What a difficult fertility journey taught me about being a better communicator

The hardest journeys have lessons to teach.

A photo of a onesie surrounded by IVF needles

As I reflect on the journey to get where I am today, which is eight months pregnant and looking a bit like a cream puff, there are a number of lessons learned on the way that have helped me to become a better communicator.

Before I dive in, I want to take a moment to acknowledge my baby in the making is due to science — my husband and I were lucky to have great insurance coverage and the financial means to go through IVF. I share this because at least one in eight couples have difficulty conceiving, but you would never know it from the polished, filtered pregnancy announcements you see on the internet. Every fertility journey is unique, and every family experiences a different set of challenges. So from the get-go, please know if you are reading this and have been trying for three months, six months, or six years to get pregnant, you are not alone.

With that said, here’s a few ways that this journey has actually made me a better communicator, and a few tips I suggest for any PR or communications professional going through a similar experience.

The best laid plans often go awry

A few years ago when my husband and I started trying to conceive naturally, I created a spreadsheet mapping out all major weddings, work conflicts and family gatherings. My goal was to outline travel plans and get ahead of which events would be tricky based on what month a baby materialized. It turns out that planning for a baby is very different from placing an order on Amazon Prime. There is no way to know how long it will take you to get pregnant, or how fortunate you will be in carrying a healthy baby to term. And there are also no emails sharing how delayed your order truly is that offer an update on your updated delivery date.

Here’s what I learned: If you’re writing a comms plan, it’s hard to predict what outside factors such as a pandemic, a recession, a major shift in your industry, or even a leadership shakeup can have on your comms plan. It’s okay to write down goals and have a vision of where you want to be in a year, but spend more energy on the short-term gains, and the items you will spend time on during the next six months. Keep your plans actionable and flexible, knowing that a campaign can be paused or delayed due to many factors outside of your control. Yes, the big, pretty comms plans are nice. But keep 90% of your focus on what needs to be done today, next week and next month to keep moving forward.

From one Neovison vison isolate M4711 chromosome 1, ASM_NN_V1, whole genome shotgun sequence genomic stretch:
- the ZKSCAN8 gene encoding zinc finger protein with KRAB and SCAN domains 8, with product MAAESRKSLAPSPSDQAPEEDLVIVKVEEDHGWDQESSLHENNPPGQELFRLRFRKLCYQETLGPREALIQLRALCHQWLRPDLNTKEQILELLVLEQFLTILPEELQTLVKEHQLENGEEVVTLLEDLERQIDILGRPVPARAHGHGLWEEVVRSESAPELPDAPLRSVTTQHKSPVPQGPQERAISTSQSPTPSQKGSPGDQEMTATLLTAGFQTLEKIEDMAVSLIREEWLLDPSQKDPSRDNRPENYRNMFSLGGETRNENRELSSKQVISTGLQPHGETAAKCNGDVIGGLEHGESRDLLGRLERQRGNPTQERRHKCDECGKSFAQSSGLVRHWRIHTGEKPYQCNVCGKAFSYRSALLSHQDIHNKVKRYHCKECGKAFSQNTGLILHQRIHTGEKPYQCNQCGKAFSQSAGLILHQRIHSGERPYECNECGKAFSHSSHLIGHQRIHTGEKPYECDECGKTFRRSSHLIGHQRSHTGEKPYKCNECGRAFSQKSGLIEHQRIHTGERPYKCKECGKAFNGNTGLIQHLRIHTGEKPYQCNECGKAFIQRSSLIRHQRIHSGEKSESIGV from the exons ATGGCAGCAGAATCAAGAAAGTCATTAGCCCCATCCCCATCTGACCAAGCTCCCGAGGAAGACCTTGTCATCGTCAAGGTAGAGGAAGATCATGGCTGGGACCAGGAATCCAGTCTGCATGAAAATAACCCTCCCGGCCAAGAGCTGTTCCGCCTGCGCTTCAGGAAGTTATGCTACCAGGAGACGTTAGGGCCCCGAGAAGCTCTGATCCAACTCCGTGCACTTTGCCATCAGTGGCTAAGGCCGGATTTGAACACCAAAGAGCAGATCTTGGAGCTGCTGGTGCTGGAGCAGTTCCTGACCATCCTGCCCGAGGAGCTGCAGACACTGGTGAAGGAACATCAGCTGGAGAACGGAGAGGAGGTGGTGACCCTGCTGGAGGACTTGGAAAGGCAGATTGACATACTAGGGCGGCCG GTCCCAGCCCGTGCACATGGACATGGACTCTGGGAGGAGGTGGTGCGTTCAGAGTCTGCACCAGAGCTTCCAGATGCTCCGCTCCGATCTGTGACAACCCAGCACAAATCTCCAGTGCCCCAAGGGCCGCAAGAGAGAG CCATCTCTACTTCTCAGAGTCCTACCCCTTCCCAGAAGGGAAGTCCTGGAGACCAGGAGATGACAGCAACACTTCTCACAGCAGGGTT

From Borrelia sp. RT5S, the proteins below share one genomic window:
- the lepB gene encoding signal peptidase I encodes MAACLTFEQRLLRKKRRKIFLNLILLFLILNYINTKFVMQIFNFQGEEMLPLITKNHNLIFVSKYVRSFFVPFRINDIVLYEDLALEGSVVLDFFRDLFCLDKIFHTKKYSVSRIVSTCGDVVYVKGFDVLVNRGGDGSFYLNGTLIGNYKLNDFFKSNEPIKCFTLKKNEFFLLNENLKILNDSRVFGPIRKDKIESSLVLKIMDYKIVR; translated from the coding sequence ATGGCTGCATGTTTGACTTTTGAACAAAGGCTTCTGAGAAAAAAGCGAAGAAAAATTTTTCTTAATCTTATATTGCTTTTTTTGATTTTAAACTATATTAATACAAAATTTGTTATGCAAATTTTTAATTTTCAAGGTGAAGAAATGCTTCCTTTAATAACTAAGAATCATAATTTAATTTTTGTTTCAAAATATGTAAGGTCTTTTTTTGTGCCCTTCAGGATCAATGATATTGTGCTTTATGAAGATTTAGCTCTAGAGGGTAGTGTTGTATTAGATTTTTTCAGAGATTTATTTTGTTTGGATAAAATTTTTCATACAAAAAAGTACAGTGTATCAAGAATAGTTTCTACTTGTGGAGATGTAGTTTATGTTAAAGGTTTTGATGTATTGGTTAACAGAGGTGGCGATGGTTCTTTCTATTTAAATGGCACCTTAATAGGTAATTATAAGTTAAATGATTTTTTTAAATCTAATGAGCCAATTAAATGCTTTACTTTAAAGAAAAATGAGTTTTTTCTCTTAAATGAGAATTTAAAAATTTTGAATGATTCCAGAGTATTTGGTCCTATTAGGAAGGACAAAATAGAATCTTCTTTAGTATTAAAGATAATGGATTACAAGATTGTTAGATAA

There is no shame in asking for help

As communicators, we want to believe we can do it all, and handle any obstacle that gets in our way. The reality is that there are challenges where you need an extra hand. In my fertility journey, that included friends to cheer me up after low-yield retrieval cycles, a therapist to help me work through super elevated anxiety, and a partner to sign me out after medical procedures. At first, I tried to keep our journey more private, but I quickly learned that when you are open, people want to help and will jump in if you give them the ability to do so.

Since applying the same logic to work and comms projects, I have realized that asking for help is a blessing. It is much better to flag a project where something is going wrong and get timely advice on how to get back on track, instead of keeping that a secret until the last minute. If you are getting stuck, reach out to someone in your network or on your team and ask for help.

It’s also better to be upfront with your physical needs. Having a rough day and not feeling 100 percent? It’s okay to share that you are going offline to rest for a few hours without needing to share too many details about why you are under the weather. You need to advocate for your health and your needs in the workplace.

Celebrate milestones on the way to your end goal